American Heritage® Dictionary of the English Language, Fourth Edition
- Hearst, William Randolph 1863-1951. American newspaper and magazine publisher. Beginning with the San Francisco Examiner in 1887, he built the world's largest publishing empire, comprising 28 major newspapers. A passionate collector, he displayed many of his acquisitions in San Simeon, his ornate California estate.
Century Dictionary and Cyclopedia
- n. In hunting, a hind in the second or third year.
- n. A surname.
- n. United States newspaper publisher whose introduction of large headlines and sensational reporting changed American journalism (1863-1951)
“Heiress to the William Randolph Hearst newspaper empire, Patty Hearst is best known for her kidnapping in 1974 by the Symbionese Liberation Army – a group of leftist radicals – who convinced her to join in with their robberies and bank extortions.”
“First published as "Man of Mine" in Hearst's Magazine, Vol. 31, February, 1917: 11, 130-134.”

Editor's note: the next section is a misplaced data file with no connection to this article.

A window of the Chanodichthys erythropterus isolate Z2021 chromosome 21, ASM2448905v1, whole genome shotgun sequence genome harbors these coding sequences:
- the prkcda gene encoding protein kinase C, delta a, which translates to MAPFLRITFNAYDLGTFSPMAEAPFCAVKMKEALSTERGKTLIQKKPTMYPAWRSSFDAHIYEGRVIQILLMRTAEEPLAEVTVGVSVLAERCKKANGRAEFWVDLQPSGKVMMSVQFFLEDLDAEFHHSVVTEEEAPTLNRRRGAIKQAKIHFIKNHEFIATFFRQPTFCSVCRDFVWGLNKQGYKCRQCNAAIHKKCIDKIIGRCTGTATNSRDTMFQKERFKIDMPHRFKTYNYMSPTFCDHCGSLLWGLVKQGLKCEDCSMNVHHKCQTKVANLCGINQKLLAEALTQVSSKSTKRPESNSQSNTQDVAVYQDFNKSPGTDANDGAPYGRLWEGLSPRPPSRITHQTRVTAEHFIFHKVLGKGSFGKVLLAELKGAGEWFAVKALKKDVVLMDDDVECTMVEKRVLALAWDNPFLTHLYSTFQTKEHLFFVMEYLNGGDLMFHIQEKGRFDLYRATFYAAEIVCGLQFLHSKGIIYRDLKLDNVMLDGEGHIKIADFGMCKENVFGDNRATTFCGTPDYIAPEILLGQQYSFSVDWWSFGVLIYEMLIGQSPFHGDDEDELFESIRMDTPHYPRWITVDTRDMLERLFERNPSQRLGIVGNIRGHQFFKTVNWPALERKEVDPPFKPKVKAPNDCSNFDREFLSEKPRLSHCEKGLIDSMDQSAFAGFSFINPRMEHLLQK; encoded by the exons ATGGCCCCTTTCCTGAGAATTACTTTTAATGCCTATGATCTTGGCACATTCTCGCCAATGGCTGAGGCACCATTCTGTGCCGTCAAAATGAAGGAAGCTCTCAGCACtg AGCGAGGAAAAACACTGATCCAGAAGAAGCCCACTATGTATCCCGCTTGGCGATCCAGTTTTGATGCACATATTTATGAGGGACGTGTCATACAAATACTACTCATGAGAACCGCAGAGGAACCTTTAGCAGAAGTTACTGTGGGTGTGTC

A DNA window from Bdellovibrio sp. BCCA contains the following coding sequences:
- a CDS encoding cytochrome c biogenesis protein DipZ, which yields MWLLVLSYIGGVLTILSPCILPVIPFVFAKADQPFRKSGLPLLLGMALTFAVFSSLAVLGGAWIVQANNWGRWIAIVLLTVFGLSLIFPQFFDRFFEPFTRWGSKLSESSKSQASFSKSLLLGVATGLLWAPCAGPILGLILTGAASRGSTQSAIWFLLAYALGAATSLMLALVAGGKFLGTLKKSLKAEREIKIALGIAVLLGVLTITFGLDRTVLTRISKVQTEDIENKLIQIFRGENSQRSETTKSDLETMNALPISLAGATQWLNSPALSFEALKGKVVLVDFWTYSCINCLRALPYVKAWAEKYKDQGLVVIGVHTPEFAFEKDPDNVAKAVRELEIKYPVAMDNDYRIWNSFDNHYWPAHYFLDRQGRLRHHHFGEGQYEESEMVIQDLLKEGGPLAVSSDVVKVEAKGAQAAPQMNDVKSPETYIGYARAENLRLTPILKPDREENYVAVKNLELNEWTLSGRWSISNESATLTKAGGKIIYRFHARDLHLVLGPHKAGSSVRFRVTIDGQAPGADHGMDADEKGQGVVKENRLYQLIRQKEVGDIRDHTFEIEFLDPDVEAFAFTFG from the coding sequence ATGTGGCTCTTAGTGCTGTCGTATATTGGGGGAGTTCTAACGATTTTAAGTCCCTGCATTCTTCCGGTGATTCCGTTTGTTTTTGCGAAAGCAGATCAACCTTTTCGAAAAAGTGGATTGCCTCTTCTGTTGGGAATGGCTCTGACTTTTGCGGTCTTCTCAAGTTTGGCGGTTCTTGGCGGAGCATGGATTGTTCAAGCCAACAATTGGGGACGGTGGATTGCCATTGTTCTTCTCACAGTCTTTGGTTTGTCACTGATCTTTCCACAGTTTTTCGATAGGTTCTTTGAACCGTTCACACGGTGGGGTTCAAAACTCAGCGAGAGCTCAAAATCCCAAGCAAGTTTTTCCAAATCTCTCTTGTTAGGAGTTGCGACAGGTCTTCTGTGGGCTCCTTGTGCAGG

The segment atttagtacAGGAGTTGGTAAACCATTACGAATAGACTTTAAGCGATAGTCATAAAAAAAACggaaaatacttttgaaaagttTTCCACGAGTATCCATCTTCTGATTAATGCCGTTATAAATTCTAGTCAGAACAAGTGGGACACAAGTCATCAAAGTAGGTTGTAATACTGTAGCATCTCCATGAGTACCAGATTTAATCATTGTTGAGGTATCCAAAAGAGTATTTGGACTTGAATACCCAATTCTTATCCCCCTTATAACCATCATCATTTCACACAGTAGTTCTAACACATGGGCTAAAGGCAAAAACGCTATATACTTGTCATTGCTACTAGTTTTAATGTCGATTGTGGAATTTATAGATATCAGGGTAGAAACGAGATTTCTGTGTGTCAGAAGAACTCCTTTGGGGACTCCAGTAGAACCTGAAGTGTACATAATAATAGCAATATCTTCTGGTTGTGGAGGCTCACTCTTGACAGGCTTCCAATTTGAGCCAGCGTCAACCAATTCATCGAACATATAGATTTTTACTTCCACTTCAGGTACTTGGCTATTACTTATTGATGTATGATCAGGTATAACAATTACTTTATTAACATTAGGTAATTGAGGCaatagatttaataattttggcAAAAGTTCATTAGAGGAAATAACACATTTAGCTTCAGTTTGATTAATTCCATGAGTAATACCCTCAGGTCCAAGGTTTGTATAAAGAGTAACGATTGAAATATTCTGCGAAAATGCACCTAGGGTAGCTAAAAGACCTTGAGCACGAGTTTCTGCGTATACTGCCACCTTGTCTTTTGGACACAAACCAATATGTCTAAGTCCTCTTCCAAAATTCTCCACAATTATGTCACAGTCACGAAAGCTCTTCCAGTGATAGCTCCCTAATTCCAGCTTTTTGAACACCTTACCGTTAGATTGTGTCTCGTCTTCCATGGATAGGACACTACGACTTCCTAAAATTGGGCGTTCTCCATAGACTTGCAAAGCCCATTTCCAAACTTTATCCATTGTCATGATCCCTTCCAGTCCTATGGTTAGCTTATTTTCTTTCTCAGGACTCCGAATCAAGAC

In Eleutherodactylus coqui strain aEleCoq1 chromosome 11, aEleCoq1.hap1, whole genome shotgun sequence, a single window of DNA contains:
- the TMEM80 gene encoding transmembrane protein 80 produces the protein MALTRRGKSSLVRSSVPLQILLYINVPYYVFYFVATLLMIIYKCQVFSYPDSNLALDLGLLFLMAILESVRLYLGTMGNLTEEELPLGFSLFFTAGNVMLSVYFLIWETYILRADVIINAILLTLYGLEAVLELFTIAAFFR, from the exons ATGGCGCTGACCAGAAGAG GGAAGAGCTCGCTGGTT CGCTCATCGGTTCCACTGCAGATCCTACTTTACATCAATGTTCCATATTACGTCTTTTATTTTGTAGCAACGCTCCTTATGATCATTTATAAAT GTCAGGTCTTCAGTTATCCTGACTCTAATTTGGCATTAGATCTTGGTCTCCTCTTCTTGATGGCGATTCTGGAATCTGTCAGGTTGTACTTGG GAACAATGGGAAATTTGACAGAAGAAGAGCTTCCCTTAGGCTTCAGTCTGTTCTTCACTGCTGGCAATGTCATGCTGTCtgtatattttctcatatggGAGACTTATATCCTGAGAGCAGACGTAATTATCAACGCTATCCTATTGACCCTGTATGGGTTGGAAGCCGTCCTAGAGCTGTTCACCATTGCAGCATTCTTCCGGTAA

“The story of Patty Hearst is a horror story and I think it scared the jury.”
“Veteran Garrison Hearst is still lurking in the shadows.”
“Rescuing Patty Hearst is filled with potent images of family life, ghost children, refugees, secret armies.”
“Rescuing Patty Hearst is an unflinching account of the dark days during which Holman's family was held hostage by her mother's delusions and the country was beset by the folly of the Watergate era.”
“Expiation" was originally published in Hearst's International-Cosmopolitan, in December of 1903, when Wharton had acquired a reputation as a writer but had not reached the large readership she was to gain two years later, with The House of Mirth.”
“LAMB: What today has the name Hearst on it in American journalism?”
“(First published in Hearst's Magazine, March, 1917)”
“Although the name Hearst conjures dusty images of San Simeon, Marion Davies, and yellow journalism, the corporation has made a considerable investment in interactive media-something you wouldn't know automatically from looking at the company's newspaper sites.”
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